The Pentecostals, at least on a denominational level, seem to be the one segment of Christianity not experiencing membership doldrums, with the Assemblies of God (AG) being a good case in point.
The August issue of the magazine Charisma celebrates the centennial of the denomination with an in-depth overview of the denomination. It is difficult to know the actual size of the church body due to the fact that it counts regular adherents and attendees rather than members, leading to estimates of 3.1 million in the U.S. and 68 million worldwide, according to writer Steve Strang. He adds that the denomination has grown stateside by 250 percent, with recent statistics showing that AG growth continues to outpace the American population.
The denomination is an exception in other ways: One-third of the AG is now 25 years old or younger, and 52 percent are under the age of 35. Two thousand AG churches have been added in the past six years in the U.S. Strang writes that much of the growth has come from ethnics; 41 percent of the AG is non-white, with almost 22 percent being Hispanic and 10 percent white.
But the growth in the AG has been the result of planning and leadership change. Although studies have shown the denomination, especially its churches, have moved in the post-denominational direction, de-emphasizing such hallmarks as speaking in tongues to attract un-churched seekers, it has also held on to many strict teachings, especially on sexual purity.
Recent leaders Tom Trask and George Wood brought in a new generation of young leaders, revamping its publications—servicing congregations with resources promoting “healthy churches—and reorganizing denominational departments that often acted like independent kingdoms. Strang writes that the denomination has been generally quiet in the “cultural wars,” although that may be changing as leaders have increasingly taken strong stands on gay marriage and the Hobby Lobby case.
Another sector of Pentecostalism in North America that has proven resilient is the charismatic revival that originated with the Toronto Blessing phenomenon of the 1990s. In the journal PentecoStudies (Vol. 13, No. 2), Mark Cartledge writes that the Toronto Blessing experienced at a church in that city was once a major pilgrimage site for charismatics and Pentecostals for its ecstatic worship and “signs and wonders.” The thousands of regular visitors that the Toronto Airport Christian Fellowship attracted from around the world eventually declined to a small but steady stream.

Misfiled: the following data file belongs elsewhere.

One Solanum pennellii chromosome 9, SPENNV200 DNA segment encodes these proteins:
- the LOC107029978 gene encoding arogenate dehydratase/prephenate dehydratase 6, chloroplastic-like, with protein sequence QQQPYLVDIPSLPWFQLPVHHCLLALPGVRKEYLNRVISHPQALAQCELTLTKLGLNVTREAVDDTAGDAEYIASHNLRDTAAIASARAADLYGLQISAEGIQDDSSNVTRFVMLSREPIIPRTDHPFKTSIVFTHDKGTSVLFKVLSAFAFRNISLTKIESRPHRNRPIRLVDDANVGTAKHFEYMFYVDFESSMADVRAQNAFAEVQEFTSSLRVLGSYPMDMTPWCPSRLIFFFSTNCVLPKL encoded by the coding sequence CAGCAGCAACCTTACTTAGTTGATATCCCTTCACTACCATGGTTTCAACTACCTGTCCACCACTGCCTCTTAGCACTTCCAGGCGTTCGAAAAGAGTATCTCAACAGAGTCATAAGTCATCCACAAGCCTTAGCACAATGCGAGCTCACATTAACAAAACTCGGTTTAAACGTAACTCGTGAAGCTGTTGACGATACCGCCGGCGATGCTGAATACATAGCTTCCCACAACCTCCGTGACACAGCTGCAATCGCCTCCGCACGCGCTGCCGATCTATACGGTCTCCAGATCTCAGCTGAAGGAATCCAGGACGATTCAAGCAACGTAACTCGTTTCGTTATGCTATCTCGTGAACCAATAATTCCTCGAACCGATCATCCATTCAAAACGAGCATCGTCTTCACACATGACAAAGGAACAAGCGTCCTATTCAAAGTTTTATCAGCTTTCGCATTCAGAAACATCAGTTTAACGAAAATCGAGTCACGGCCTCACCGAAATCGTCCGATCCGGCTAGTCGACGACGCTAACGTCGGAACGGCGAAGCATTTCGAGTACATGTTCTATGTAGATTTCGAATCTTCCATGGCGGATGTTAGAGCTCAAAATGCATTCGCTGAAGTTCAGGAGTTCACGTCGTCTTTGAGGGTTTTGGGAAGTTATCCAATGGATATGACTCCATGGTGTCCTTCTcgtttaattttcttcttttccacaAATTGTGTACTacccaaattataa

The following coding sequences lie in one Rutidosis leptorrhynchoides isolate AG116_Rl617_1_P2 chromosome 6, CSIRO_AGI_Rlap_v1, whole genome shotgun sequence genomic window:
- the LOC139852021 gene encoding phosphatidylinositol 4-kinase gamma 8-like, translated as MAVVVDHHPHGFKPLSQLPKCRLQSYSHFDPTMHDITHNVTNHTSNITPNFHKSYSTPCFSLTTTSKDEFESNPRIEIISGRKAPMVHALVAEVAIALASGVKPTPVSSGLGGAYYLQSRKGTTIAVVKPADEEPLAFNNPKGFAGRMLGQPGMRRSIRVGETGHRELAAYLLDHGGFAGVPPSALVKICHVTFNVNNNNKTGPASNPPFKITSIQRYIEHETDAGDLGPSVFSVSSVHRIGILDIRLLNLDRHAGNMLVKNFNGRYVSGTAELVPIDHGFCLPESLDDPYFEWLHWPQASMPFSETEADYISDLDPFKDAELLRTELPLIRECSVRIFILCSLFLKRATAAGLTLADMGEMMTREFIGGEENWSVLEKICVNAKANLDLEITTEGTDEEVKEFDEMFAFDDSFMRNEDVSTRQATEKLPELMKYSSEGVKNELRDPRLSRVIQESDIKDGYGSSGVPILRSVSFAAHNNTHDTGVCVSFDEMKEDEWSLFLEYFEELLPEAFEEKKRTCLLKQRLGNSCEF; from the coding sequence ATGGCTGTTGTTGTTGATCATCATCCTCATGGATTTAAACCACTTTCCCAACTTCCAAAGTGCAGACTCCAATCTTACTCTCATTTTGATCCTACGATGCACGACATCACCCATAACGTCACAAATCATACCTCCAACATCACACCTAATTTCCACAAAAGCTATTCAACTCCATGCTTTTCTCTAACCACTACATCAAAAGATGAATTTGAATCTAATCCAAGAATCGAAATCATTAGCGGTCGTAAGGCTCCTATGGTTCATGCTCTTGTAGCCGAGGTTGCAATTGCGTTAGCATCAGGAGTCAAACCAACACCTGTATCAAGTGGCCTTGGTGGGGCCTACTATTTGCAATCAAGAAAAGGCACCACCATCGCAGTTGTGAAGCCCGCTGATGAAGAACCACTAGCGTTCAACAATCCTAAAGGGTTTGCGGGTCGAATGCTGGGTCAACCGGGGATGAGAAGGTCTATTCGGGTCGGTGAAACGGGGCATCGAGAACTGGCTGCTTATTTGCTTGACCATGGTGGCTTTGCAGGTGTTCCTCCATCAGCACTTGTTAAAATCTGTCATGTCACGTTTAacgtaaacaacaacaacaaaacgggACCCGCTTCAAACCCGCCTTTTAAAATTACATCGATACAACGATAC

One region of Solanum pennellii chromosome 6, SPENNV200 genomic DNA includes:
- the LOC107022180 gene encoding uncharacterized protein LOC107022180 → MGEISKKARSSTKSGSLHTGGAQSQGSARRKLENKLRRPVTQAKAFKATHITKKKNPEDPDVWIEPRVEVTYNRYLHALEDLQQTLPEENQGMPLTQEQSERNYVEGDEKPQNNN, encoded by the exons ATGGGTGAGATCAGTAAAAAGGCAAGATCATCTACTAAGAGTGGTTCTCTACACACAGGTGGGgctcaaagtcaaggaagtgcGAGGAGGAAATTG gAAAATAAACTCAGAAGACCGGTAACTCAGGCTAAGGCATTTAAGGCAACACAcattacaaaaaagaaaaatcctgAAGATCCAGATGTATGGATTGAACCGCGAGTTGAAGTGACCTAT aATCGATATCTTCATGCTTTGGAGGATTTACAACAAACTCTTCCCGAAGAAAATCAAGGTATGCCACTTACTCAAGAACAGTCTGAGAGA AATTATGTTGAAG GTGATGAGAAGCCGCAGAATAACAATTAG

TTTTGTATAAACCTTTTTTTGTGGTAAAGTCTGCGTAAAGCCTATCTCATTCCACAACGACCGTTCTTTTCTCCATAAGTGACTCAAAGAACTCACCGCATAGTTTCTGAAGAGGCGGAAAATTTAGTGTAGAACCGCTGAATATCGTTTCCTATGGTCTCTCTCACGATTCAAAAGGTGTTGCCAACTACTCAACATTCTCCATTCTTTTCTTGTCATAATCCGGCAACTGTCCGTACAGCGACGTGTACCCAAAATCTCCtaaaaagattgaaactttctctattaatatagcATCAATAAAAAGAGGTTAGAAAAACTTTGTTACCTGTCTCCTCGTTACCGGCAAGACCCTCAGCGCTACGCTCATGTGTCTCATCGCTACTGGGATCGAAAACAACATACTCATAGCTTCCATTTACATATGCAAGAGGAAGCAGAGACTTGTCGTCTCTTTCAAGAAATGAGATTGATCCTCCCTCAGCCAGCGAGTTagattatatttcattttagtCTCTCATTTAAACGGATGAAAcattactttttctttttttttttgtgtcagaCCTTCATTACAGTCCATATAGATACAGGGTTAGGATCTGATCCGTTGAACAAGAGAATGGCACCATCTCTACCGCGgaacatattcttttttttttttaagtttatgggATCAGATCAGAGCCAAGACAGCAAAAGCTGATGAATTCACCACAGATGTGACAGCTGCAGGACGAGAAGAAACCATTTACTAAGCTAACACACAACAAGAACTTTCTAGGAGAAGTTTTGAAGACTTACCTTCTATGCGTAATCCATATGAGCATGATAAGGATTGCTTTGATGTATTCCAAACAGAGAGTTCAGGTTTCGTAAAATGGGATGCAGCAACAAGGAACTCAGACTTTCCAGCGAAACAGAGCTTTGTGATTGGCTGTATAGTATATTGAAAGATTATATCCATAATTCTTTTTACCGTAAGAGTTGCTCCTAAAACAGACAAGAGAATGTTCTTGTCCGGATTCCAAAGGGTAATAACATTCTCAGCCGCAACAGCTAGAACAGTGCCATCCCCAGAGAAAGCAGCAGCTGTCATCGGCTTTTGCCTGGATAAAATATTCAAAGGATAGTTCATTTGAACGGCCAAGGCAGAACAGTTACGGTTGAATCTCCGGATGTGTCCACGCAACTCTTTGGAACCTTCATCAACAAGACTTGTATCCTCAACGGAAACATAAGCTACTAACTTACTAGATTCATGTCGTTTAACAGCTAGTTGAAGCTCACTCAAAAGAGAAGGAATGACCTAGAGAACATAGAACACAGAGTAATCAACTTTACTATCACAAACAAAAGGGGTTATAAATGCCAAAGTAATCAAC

Sociologists pronounced that the phenomenon had run its course and was in a state of inevitable decline. But in looking at the years since, Cartledge finds the fellowship has spawned a global network, now called Catch the Fire (CTF), as well as a host of sister congregations and networks that are spreading the revival. In recent years, CTF has espoused apostolic teachings—holding that God appoints prophets and apostles—and practice the ritual of “soaking prayer,” where participants are prayed over and seek to open themselves to God’s presence for a few hours at a time.
CTF is now planting churches in North America and Europe. Rather than the Toronto Blessing dying out, its propagators and collaborators (considered apostles and prophets), such as Heidi Baker and Che Ahn, have become “superbrokers” in spreading the revival on a global scale. CTF is “very much a part of a wider set of revivalist networks and its impact on world Christianity via its participation in these networks appears to be growing,” Cartledge concludes.
(Charisma, 600 Rhinehart Rd., Lake Mary 32746; PentecoStudies, https://www.equinoxpub.com/journals/index.php/PENT/issue/current.)